If the March real estate market came in like a lion, it went out like a lamb … a lamb who just lost a nine-offer bidding war on an updated Colonial. Home sales and prices in Massachusetts both increased year over year in March, setting records once again, according to the Warren Group, a real estate analytics firm.
There were 3,849 single-family home sales in Massachusetts last month, marking a four-year high for the month of March, and a 2.5 percent increase over a year ago. The median price of a single-family home jumped 14.4 percent compared to March 2020, from $402,000 to $460,000, a new all-time high for the month.
The number of closed sales would no doubt be higher if there were more homes for sale, but inventory is at a record low for this time of year, according to the Massachusetts Association of Realtors. The number of single-family homes for sale was at its lowest point since at least 2004, when the association began reporting inventory data.
Adam Rosenbaum, a realtor with Century 21 Adams in Arlington, said the fierce competition for so few homes is taking a toll on both buyers and their agents. One of his buyers recently lost a bidding war in Melrose despite offering more than $200,000 over the asking price. “The market is more than just overheated — it’s a blast furnace, and in so many towns,” Rosenbaum said.
Another client, a couple competing against a dozen other offers for a house in Medford, was prepared to rent for another year if their fifth and final attempt at buying a single-family didn’t work out.
“We did a pre-inspection, so we were able to waive the inspection contingency,” Rosenbaum said. “And, of course, we offered 18 percent over asking.” This time, their offer won.
Bay State condo sales, meanwhile, took off in March, jumping 33 percent — from 1,699 condo sales in March 2020 to 2,260 last month. That’s the most condos sold in March since 2007. The median price of a Massachusetts condo didn’t climb nearly as much as that of a single-family, but it still set a new record for the month, increasing 2.7 percent to $440,500.
There could be any number of reasons behind the surge in condo sales, Warren Group chief executive Tim Warren said. Buyers frustrated by the fiercely competitive single-family market might be biting on comparatively lower condo prices. Or people may simply be experiencing a renewed attraction to urban living as walking to shops, restaurants, and vaccine appointments becomes more feasible.
“I think there’s some psychological benefit to people getting vaccinated and feeling that, by summer perhaps, they’ll be feeling less worried about coming into contact with people in close spaces — whether it’s in a condo building or on a city sidewalk,” Warren said. “Some of that is greater optimism about what the future will be, and some of it may be the pricing opportunities.”
In Suffolk County, which includes Boston, condo sales leapt an incredible 53.4 percent in March compared with a year ago. Year to date, sales of Suffolk County condos are up 20.6 percent over the first quarter of 2020, but the median price slipped 5.2 percent, from $674,950 in early 2020 to $640,000 in the first three months of 2021. (See county by county data here.)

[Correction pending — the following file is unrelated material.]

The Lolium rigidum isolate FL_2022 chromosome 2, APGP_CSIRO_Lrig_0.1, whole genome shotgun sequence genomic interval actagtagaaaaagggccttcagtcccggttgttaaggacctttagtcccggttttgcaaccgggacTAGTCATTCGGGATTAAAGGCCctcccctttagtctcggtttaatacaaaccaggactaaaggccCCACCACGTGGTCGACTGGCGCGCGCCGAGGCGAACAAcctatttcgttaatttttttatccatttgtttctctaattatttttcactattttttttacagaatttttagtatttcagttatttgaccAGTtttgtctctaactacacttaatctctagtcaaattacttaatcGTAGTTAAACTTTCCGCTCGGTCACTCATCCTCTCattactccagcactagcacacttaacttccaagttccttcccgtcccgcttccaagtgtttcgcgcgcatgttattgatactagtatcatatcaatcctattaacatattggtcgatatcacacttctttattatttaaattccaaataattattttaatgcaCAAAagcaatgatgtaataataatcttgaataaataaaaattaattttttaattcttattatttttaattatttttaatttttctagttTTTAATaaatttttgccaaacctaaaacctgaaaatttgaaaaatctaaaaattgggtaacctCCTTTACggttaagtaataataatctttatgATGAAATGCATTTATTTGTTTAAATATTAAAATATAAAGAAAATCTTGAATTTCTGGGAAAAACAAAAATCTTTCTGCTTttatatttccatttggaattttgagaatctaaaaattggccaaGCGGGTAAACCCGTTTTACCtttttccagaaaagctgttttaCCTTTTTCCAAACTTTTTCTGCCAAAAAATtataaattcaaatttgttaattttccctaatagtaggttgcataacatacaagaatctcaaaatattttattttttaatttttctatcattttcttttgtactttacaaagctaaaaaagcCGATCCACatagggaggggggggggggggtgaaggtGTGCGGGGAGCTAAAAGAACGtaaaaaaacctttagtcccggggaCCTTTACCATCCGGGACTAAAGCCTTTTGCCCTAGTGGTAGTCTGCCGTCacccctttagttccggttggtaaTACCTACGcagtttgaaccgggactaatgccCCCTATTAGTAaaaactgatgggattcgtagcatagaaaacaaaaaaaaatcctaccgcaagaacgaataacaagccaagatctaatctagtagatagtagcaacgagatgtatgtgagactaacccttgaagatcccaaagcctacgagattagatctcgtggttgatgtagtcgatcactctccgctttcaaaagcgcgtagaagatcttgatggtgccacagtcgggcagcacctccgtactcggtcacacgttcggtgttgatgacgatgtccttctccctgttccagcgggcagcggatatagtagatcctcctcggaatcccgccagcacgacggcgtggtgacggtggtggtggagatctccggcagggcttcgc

The number of single family home sales in Barnstable County slid 9.6 percent in March, the first year-over-year drop in months. But the median price of a Cape Cod single-family continued to climb — up 27 percent year to date over the first three months of 2020.
“Probably the popularity and demand is still there,” Warren said. “[But] you can’t buy something that’s not for sale.”
In central Boston, including Back Bay, Beacon Hill, Downtown, the South End, and other neighborhoods, condo sales were up 12.6 percent year to date, but median prices slid 16.1 percent, falling from $1,061,250 in the first quarter of 2020 to $890,000 in 2021. First-quarter condo sales were up 40.3 percent in South Boston year over year, with the median price dropping 8.4 percent to $733,750. Charlestown saw a 137 percent jump in condo sales in the first quarter, with the median price remaining relatively flat at $740,000. And in East Boston, condo sales were up 49.3 percent three months into the year, and median prices climbed 4.8 percent in the first quarter, up to $597,500.
The condo market in Cambridge and Somerville more closely resembled Boston’s, with a dip in prices perhaps spurring sales activity. Year to date, the number of condo sales increased at least 22 percent in each city. But median condo prices were down 5.3 percent in Cambridge (to $765,000), and down 12.9 percent in Somerville (to $740,000), compared with the first quarter of 2020.
Year to date, the number of single-family homes sold in Medford have spiked 97 percent over the first quarter of 2020, and median prices were up 11.9 percent, from $642,500 to $719,000. Condo sales in Medford were up 73 percent in that time, with prices rising 9.7 percent, from $540,000 in early 2020 to $592,500 through March 2021. (See town by town data here.)
Nationwide, the median price of an existing home, which includes single families, condos, and townhouses, increase by a record-breaking 17.2 percent over March 2020, to $329,100, according to a separate release by the National Association of Realtors. While the number of existing homes sold increased 12.3 percent year over year, “the sales for March would have been measurably higher,” said NAR chief economist Lawrence Yun, “had there been more inventory.”
More homes for sale would also relieve some of the price pressure and multiple-offer situations frustrating buyers. But with the spring market in full swing, Warren is doubtful that any flood of inventory is forthcoming. “I don’t know if we’re going to see a lot more listings,” he said. “The spring market is here, but no realtor has told me that they’ve got 17 new listings and everybody’s happy. They’re all saying, ‘My buyers are going crazy.’”